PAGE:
The threat of an American Airlines flight attendants strike during Thanksgiving triggered anxiety among holiday travelers Monday and prompted some to book flights on other carriers.
Many travel agents reported a flurry of customer calls after labor talks between American--the nation's second-largest airline--and its 21,000-member flight attendants union broke down over the weekend as both sides clashed over wages and work rules. The Assn. of Professional Flight Attendants said it will strike on or before Nov. 22 if no agreement is reached.
Although most customers merely wanted more information, some asked to be booked "on other carriers to avoid the possibility of getting stranded," said Jim M. Roberts, president of Uniglobe Regency Travel in Rancho Cucamonga. "People don't want to gamble over Thanksgiving."
On Monday, union officials said they will meet with members throughout the week to see how much support exists for staging a strike earlier than Nov. 22. Under federal regulations, a commercial airliner cannot fly unless there is at least one qualified flight attendant for every 50 passenger seats.
American spokesman Al Comeaux said that in the face of a strike, the airline plans to continue operating with flight attendants who cross the picket lines. Managers and other workers are being trained to assist flight attendants with in-flight food service, he said.
Tickets on American and competing carriers are still available during the holiday, particularly on Thanksgiving Day and the following Saturday, travel agents said.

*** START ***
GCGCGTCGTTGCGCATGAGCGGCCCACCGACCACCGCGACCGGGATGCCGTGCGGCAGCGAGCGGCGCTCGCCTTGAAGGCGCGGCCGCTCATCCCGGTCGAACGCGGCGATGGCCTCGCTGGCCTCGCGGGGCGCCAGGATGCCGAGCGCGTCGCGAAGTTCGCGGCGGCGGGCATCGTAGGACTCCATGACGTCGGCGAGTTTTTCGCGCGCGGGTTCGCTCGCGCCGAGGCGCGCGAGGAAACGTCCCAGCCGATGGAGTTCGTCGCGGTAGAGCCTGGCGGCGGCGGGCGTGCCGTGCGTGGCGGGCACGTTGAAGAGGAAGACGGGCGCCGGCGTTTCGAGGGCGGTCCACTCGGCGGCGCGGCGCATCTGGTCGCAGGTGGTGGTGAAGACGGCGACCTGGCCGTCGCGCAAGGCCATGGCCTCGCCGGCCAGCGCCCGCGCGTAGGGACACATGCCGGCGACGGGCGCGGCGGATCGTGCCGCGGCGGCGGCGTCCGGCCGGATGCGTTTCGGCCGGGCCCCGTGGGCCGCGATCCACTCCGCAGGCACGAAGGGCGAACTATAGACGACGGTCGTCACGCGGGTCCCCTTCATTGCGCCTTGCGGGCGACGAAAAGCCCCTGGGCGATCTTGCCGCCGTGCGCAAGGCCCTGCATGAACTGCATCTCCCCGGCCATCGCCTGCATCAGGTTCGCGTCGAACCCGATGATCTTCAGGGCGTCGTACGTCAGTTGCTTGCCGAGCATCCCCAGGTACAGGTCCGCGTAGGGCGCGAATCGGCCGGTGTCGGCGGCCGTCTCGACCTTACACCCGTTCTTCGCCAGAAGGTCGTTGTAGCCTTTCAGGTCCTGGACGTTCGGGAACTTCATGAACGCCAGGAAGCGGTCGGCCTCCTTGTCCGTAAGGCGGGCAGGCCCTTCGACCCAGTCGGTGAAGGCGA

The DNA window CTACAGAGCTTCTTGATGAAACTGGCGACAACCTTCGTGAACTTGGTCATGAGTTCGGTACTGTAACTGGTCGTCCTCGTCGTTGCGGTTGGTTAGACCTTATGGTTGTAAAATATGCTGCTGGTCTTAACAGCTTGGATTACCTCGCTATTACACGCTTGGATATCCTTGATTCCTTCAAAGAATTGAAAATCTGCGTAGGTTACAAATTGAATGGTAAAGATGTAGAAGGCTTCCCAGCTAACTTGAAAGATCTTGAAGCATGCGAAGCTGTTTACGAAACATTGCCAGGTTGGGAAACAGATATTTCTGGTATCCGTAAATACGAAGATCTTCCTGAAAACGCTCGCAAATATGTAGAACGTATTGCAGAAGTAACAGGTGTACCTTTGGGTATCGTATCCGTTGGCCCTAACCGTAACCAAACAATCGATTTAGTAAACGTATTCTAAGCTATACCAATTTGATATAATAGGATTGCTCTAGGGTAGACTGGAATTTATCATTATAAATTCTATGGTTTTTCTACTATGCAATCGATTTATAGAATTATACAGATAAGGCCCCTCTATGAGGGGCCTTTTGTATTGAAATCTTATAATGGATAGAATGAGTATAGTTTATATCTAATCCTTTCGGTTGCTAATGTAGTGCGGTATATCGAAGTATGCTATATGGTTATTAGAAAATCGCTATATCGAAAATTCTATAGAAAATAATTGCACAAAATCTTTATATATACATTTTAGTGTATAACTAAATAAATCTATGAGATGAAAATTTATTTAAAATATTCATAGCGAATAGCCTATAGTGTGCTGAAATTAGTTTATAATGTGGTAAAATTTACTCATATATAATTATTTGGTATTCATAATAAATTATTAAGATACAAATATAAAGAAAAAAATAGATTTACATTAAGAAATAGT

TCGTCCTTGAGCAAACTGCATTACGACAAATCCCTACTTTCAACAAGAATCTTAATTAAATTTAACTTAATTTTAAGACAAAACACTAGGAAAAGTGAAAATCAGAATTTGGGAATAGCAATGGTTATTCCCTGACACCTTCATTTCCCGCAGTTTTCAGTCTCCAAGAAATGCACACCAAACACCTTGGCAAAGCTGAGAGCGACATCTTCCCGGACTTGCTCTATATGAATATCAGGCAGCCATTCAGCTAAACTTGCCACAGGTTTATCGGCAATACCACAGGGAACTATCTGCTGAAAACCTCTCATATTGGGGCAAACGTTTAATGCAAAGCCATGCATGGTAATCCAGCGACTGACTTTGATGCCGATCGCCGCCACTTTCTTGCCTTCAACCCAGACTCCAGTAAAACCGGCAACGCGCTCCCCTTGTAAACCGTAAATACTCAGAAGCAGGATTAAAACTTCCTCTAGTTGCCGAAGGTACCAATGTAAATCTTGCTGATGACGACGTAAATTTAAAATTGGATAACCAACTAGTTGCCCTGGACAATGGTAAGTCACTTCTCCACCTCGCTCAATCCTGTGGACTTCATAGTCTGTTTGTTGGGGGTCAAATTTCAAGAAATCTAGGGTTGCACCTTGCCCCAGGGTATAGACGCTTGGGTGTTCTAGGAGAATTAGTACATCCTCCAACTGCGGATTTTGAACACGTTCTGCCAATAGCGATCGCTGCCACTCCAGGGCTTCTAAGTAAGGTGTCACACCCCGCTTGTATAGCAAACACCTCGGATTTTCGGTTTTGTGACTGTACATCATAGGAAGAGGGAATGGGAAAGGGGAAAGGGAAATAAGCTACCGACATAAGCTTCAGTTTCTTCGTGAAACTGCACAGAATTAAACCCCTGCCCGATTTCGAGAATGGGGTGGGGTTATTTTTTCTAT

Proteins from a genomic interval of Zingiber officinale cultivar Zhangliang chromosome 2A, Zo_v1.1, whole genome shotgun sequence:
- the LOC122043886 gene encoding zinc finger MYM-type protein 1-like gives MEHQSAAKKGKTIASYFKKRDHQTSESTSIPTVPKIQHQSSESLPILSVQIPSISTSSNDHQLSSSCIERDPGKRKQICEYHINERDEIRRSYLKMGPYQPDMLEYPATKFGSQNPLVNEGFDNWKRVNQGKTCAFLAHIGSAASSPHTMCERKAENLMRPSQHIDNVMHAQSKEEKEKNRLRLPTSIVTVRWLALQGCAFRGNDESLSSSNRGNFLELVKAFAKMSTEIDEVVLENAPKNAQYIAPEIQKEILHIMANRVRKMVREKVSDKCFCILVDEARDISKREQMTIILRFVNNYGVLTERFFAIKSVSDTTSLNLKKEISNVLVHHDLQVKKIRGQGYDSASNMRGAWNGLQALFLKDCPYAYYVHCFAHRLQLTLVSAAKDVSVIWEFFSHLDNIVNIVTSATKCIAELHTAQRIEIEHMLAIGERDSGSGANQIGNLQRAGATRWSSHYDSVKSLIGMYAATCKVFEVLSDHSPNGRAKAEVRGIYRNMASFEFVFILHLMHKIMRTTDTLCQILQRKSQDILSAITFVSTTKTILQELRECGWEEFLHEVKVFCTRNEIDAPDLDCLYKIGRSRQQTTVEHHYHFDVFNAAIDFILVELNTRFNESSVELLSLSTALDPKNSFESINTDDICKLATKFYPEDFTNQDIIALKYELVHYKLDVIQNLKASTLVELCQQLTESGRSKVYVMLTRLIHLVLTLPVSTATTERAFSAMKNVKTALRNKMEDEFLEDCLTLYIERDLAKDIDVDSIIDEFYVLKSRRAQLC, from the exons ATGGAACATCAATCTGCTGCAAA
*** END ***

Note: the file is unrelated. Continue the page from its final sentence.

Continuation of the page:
However, American passengers who try to book flights on other carriers will face high fares and a limited supply of seats. During that week, more than 9 million people will jam into airports and airplanes across the United States, according to the Air Transport Assn., an airline industry trade group. About 80% of all available airline seats will be occupied on the Tuesday and Wednesday before Thanksgiving Day and the following Sunday.
"There are options, but there is no question that it's going to be difficult," said Greg Witter, a spokesman for Alaska Airlines. As for discounted airline seats on popular routes, "the vast majority of those are gone."
American would not say whether it would reimburse passengers forced to travel on other carriers.
Most airlines would be expected to honor American's tickets and try to accommodate travelers whose flights have been canceled because of a labor dispute, travel agents said. However, passengers would probably have to fly standby, and some carriers may refuse to accept frequent-flier tickets.
David Spittell of San Dimas had already paid American Airlines $506 for a non-refundable round-trip ticket to Savannah, Ga. But Monday, with no discount deals available, he reserved a one-way ticket to Savannah on Delta Air Lines for $652--just in case.
"I know it's going to be a nightmare," Spittell, a 27-year-old mortgage underwriter, said of a flight attendants strike. But "I'm going to find a way out there."